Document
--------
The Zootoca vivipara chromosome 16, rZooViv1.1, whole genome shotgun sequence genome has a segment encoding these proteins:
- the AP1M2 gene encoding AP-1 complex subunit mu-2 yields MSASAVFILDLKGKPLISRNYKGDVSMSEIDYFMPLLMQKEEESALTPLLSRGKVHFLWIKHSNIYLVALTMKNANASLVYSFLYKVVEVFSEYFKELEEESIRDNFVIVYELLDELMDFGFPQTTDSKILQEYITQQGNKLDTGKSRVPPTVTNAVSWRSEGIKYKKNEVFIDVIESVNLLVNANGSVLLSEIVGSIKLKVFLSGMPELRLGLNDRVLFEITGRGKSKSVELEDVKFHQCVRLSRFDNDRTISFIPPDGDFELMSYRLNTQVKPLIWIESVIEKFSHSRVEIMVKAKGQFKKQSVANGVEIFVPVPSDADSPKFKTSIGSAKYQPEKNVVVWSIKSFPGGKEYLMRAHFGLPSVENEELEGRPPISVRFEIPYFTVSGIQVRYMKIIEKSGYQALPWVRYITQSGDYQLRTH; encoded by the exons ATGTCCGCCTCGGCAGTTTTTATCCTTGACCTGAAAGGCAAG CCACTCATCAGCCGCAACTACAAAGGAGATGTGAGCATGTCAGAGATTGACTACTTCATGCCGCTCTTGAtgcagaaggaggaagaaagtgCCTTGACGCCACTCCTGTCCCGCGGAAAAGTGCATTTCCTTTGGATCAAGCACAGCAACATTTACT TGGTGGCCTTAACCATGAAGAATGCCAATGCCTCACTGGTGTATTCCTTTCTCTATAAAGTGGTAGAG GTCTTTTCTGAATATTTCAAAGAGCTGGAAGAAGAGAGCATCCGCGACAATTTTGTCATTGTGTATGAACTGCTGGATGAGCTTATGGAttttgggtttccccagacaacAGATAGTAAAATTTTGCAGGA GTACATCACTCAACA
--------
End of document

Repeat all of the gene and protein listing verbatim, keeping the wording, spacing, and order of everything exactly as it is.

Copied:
The Zootoca vivipara chromosome 16, rZooViv1.1, whole genome shotgun sequence genome has a segment encoding these proteins:
- the AP1M2 gene encoding AP-1 complex subunit mu-2 yields MSASAVFILDLKGKPLISRNYKGDVSMSEIDYFMPLLMQKEEESALTPLLSRGKVHFLWIKHSNIYLVALTMKNANASLVYSFLYKVVEVFSEYFKELEEESIRDNFVIVYELLDELMDFGFPQTTDSKILQEYITQQGNKLDTGKSRVPPTVTNAVSWRSEGIKYKKNEVFIDVIESVNLLVNANGSVLLSEIVGSIKLKVFLSGMPELRLGLNDRVLFEITGRGKSKSVELEDVKFHQCVRLSRFDNDRTISFIPPDGDFELMSYRLNTQVKPLIWIESVIEKFSHSRVEIMVKAKGQFKKQSVANGVEIFVPVPSDADSPKFKTSIGSAKYQPEKNVVVWSIKSFPGGKEYLMRAHFGLPSVENEELEGRPPISVRFEIPYFTVSGIQVRYMKIIEKSGYQALPWVRYITQSGDYQLRTH; encoded by the exons ATGTCCGCCTCGGCAGTTTTTATCCTTGACCTGAAAGGCAAG CCACTCATCAGCCGCAACTACAAAGGAGATGTGAGCATGTCAGAGATTGACTACTTCATGCCGCTCTTGAtgcagaaggaggaagaaagtgCCTTGACGCCACTCCTGTCCCGCGGAAAAGTGCATTTCCTTTGGATCAAGCACAGCAACATTTACT TGGTGGCCTTAACCATGAAGAATGCCAATGCCTCACTGGTGTATTCCTTTCTCTATAAAGTGGTAGAG GTCTTTTCTGAATATTTCAAAGAGCTGGAAGAAGAGAGCATCCGCGACAATTTTGTCATTGTGTATGAACTGCTGGATGAGCTTATGGAttttgggtttccccagacaacAGATAGTAAAATTTTGCAGGA GTACATCACTCAACA